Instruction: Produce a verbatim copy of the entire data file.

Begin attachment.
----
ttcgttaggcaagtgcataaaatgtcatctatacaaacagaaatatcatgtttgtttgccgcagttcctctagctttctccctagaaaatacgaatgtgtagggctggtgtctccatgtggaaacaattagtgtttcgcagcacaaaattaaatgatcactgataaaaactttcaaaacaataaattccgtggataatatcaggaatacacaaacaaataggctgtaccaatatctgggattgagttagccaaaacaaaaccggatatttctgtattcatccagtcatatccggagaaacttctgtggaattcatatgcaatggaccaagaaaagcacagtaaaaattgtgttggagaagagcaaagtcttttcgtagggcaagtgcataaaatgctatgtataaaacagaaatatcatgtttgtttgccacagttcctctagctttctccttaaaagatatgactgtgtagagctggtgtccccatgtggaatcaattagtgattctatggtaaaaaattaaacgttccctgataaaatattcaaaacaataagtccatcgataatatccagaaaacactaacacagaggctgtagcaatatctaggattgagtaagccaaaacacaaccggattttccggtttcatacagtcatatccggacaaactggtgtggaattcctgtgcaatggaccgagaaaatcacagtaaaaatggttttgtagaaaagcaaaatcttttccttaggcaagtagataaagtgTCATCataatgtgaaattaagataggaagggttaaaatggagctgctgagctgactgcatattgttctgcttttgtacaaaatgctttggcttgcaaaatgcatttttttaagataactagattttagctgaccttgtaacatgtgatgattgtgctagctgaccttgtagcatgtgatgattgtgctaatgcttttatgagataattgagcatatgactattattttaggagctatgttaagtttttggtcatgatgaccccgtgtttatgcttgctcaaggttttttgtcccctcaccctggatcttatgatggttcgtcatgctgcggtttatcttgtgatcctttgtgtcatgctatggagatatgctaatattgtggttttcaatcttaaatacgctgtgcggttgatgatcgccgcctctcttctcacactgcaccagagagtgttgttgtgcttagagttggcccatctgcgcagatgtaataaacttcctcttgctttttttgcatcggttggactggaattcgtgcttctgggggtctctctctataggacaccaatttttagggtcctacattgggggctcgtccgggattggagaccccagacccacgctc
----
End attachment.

ttcgttaggcaagtgcataaaatgtcatctatacaaacagaaatatcatgtttgtttgccgcagttcctctagctttctccctagaaaatacgaatgtgtagggctggtgtctccatgtggaaacaattagtgtttcgcagcacaaaattaaatgatcactgataaaaactttcaaaacaataaattccgtggataatatcaggaatacacaaacaaataggctgtaccaatatctgggattgagttagccaaaacaaaaccggatatttctgtattcatccagtcatatccggagaaacttctgtggaattcatatgcaatggaccaagaaaagcacagtaaaaattgtgttggagaagagcaaagtcttttcgtagggcaagtgcataaaatgctatgtataaaacagaaatatcatgtttgtttgccacagttcctctagctttctccttaaaagatatgactgtgtagagctggtgtccccatgtggaatcaattagtgattctatggtaaaaaattaaacgttccctgataaaatattcaaaacaataagtccatcgataatatccagaaaacactaacacagaggctgtagcaatatctaggattgagtaagccaaaacacaaccggattttccggtttcatacagtcatatccggacaaactggtgtggaattcctgtgcaatggaccgagaaaatcacagtaaaaatggttttgtagaaaagcaaaatcttttccttaggcaagtagataaagtgTCATCataatgtgaaattaagataggaagggttaaaatggagctgctgagctgactgcatattgttctgcttttgtacaaaatgctttggcttgcaaaatgcatttttttaagataactagattttagctgaccttgtaacatgtgatgattgtgctagctgaccttgtagcatgtgatgattgtgctaatgcttttatgagataattgagcatatgactattattttaggagctatgttaagtttttggtcatgatgaccccgtgtttatgcttgctcaaggttttttgtcccctcaccctggatcttatgatggttcgtcatgctgcggtttatcttgtgatcctttgtgtcatgctatggagatatgctaatattgtggttttcaatcttaaatacgctgtgcggttgatgatcgccgcctctcttctcacactgcaccagagagtgttgttgtgcttagagttggcccatctgcgcagatgtaataaacttcctcttgctttttttgcatcggttggactggaattcgtgcttctgggggtctctctctataggacaccaatttttagggtcctacattgggggctcgtccgggattggagaccccagacccacgctc